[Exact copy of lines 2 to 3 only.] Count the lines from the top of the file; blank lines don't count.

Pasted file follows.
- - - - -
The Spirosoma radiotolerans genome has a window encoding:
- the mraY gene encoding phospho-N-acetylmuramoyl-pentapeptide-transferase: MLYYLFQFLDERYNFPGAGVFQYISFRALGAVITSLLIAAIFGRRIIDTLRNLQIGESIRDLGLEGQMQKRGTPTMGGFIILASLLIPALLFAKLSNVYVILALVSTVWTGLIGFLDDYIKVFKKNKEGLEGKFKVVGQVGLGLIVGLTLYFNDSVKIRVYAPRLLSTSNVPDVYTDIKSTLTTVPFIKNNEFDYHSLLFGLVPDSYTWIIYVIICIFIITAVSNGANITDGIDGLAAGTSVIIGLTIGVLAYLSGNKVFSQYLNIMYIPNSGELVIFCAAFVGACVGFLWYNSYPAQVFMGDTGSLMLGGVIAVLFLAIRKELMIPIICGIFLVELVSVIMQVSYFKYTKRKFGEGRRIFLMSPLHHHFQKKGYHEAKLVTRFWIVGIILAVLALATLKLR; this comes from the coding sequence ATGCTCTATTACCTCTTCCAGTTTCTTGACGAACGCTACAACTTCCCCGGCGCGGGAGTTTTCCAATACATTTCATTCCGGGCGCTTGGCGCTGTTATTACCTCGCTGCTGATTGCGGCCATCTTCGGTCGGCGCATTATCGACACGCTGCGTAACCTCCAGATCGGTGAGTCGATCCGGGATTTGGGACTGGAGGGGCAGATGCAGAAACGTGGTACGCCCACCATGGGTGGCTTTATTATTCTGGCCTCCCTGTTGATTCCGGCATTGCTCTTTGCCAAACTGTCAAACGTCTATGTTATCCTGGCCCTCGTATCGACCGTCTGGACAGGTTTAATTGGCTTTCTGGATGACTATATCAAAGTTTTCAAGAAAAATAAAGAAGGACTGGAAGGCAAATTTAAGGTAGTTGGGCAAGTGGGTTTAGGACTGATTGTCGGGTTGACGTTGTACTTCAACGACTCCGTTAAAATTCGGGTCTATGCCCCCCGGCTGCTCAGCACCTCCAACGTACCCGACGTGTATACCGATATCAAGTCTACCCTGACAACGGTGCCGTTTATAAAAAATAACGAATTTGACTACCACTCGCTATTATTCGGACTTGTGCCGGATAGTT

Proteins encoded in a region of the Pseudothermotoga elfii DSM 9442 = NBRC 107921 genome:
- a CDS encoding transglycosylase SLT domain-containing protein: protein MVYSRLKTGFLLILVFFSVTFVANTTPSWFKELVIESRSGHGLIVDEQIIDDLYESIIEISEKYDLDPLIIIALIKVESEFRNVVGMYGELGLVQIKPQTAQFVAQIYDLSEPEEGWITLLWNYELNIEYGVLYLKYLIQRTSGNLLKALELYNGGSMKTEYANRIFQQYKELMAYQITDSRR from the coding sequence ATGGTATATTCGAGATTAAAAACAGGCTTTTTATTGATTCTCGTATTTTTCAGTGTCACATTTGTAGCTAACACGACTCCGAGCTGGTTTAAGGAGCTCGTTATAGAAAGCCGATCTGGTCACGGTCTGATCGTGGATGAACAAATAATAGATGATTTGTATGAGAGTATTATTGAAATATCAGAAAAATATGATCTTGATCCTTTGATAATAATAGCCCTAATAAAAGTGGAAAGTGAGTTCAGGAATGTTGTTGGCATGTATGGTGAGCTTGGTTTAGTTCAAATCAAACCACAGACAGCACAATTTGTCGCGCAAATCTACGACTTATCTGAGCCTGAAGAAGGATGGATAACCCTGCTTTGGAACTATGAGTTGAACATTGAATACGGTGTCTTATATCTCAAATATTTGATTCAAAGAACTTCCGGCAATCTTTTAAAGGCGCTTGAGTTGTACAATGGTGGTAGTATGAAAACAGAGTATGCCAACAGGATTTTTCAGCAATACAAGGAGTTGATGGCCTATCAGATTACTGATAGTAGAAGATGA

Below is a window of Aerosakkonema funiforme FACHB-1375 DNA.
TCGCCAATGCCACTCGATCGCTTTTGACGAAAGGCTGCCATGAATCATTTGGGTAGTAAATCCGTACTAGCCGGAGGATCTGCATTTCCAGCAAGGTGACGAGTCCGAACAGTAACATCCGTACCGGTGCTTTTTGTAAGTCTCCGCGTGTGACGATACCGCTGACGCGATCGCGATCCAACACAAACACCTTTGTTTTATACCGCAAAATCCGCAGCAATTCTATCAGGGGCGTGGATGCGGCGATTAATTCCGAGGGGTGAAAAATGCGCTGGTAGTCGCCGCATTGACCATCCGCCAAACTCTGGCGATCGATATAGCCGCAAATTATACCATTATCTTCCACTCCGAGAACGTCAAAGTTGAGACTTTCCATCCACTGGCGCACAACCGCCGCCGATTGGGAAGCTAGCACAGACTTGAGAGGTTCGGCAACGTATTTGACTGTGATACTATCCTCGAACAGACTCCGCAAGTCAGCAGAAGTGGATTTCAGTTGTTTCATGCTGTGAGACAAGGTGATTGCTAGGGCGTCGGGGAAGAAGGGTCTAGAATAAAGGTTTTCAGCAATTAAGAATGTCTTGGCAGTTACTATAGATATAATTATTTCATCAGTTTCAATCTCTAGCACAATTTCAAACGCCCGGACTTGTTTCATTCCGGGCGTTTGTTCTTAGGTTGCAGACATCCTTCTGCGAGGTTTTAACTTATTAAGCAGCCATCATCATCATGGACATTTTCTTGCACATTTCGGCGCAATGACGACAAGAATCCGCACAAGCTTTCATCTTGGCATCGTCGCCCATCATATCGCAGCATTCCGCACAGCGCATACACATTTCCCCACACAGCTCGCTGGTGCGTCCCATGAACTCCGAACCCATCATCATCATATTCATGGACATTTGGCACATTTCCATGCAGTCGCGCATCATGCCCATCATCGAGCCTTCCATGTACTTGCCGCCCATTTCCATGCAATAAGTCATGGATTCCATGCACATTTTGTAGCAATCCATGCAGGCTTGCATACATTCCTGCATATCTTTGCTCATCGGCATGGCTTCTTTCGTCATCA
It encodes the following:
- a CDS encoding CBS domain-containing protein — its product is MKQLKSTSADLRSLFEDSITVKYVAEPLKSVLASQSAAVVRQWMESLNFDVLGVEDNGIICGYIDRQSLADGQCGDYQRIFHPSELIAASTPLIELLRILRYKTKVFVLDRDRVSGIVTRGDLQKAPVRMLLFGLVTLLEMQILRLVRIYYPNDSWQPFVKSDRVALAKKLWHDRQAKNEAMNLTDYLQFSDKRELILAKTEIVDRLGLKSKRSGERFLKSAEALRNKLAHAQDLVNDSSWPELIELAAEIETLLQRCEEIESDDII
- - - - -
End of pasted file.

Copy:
- the mraY gene encoding phospho-N-acetylmuramoyl-pentapeptide-transferase: MLYYLFQFLDERYNFPGAGVFQYISFRALGAVITSLLIAAIFGRRIIDTLRNLQIGESIRDLGLEGQMQKRGTPTMGGFIILASLLIPALLFAKLSNVYVILALVSTVWTGLIGFLDDYIKVFKKNKEGLEGKFKVVGQVGLGLIVGLTLYFNDSVKIRVYAPRLLSTSNVPDVYTDIKSTLTTVPFIKNNEFDYHSLLFGLVPDSYTWIIYVIICIFIITAVSNGANITDGIDGLAAGTSVIIGLTIGVLAYLSGNKVFSQYLNIMYIPNSGELVIFCAAFVGACVGFLWYNSYPAQVFMGDTGSLMLGGVIAVLFLAIRKELMIPIICGIFLVELVSVIMQVSYFKYTKRKFGEGRRIFLMSPLHHHFQKKGYHEAKLVTRFWIVGIILAVLALATLKLR; this comes from the coding sequence ATGCTCTATTACCTCTTCCAGTTTCTTGACGAACGCTACAACTTCCCCGGCGCGGGAGTTTTCCAATACATTTCATTCCGGGCGCTTGGCGCTGTTATTACCTCGCTGCTGATTGCGGCCATCTTCGGTCGGCGCATTATCGACACGCTGCGTAACCTCCAGATCGGTGAGTCGATCCGGGATTTGGGACTGGAGGGGCAGATGCAGAAACGTGGTACGCCCACCATGGGTGGCTTTATTATTCTGGCCTCCCTGTTGATTCCGGCATTGCTCTTTGCCAAACTGTCAAACGTCTATGTTATCCTGGCCCTCGTATCGACCGTCTGGACAGGTTTAATTGGCTTTCTGGATGACTATATCAAAGTTTTCAAGAAAAATAAAGAAGGACTGGAAGGCAAATTTAAGGTAGTTGGGCAAGTGGGTTTAGGACTGATTGTCGGGTTGACGTTGTACTTCAACGACTCCGTTAAAATTCGGGTCTATGCCCCCCGGCTGCTCAGCACCTCCAACGTACCCGACGTGTATACCGATATCAAGTCTACCCTGACAACGGTGCCGTTTATAAAAAATAACGAATTTGACTACCACTCGCTATTATTCGGACTTGTGCCGGATAGTT

Proteins encoded in a region of the Pseudothermotoga elfii DSM 9442 = NBRC 107921 genome: